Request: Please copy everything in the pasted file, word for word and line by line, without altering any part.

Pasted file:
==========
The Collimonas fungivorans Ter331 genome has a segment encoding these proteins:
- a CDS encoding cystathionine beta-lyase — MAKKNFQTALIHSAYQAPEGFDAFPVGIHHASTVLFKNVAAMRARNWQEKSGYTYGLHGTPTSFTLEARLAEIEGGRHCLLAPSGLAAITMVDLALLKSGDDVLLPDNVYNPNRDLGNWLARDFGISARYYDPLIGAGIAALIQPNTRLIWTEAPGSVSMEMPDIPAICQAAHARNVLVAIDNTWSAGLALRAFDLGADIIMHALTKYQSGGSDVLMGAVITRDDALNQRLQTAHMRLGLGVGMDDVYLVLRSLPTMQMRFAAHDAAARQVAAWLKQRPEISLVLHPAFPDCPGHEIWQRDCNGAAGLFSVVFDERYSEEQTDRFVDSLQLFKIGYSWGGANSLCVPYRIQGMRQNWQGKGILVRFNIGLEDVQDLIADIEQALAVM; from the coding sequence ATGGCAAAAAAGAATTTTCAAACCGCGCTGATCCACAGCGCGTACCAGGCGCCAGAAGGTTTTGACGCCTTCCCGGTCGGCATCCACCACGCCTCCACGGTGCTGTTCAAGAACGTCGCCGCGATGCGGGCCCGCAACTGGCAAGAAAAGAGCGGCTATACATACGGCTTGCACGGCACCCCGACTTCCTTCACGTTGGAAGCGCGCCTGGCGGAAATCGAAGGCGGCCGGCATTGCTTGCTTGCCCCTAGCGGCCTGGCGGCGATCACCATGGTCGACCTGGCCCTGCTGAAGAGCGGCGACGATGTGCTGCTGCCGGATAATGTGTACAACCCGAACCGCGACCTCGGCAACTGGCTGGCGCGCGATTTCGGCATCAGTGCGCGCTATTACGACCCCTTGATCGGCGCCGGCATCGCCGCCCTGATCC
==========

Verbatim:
The Collimonas fungivorans Ter331 genome has a segment encoding these proteins:
- a CDS encoding cystathionine beta-lyase — MAKKNFQTALIHSAYQAPEGFDAFPVGIHHASTVLFKNVAAMRARNWQEKSGYTYGLHGTPTSFTLEARLAEIEGGRHCLLAPSGLAAITMVDLALLKSGDDVLLPDNVYNPNRDLGNWLARDFGISARYYDPLIGAGIAALIQPNTRLIWTEAPGSVSMEMPDIPAICQAAHARNVLVAIDNTWSAGLALRAFDLGADIIMHALTKYQSGGSDVLMGAVITRDDALNQRLQTAHMRLGLGVGMDDVYLVLRSLPTMQMRFAAHDAAARQVAAWLKQRPEISLVLHPAFPDCPGHEIWQRDCNGAAGLFSVVFDERYSEEQTDRFVDSLQLFKIGYSWGGANSLCVPYRIQGMRQNWQGKGILVRFNIGLEDVQDLIADIEQALAVM; from the coding sequence ATGGCAAAAAAGAATTTTCAAACCGCGCTGATCCACAGCGCGTACCAGGCGCCAGAAGGTTTTGACGCCTTCCCGGTCGGCATCCACCACGCCTCCACGGTGCTGTTCAAGAACGTCGCCGCGATGCGGGCCCGCAACTGGCAAGAAAAGAGCGGCTATACATACGGCTTGCACGGCACCCCGACTTCCTTCACGTTGGAAGCGCGCCTGGCGGAAATCGAAGGCGGCCGGCATTGCTTGCTTGCCCCTAGCGGCCTGGCGGCGATCACCATGGTCGACCTGGCCCTGCTGAAGAGCGGCGACGATGTGCTGCTGCCGGATAATGTGTACAACCCGAACCGCGACCTCGGCAACTGGCTGGCGCGCGATTTCGGCATCAGTGCGCGCTATTACGACCCCTTGATCGGCGCCGGCATCGCCGCCCTGATCC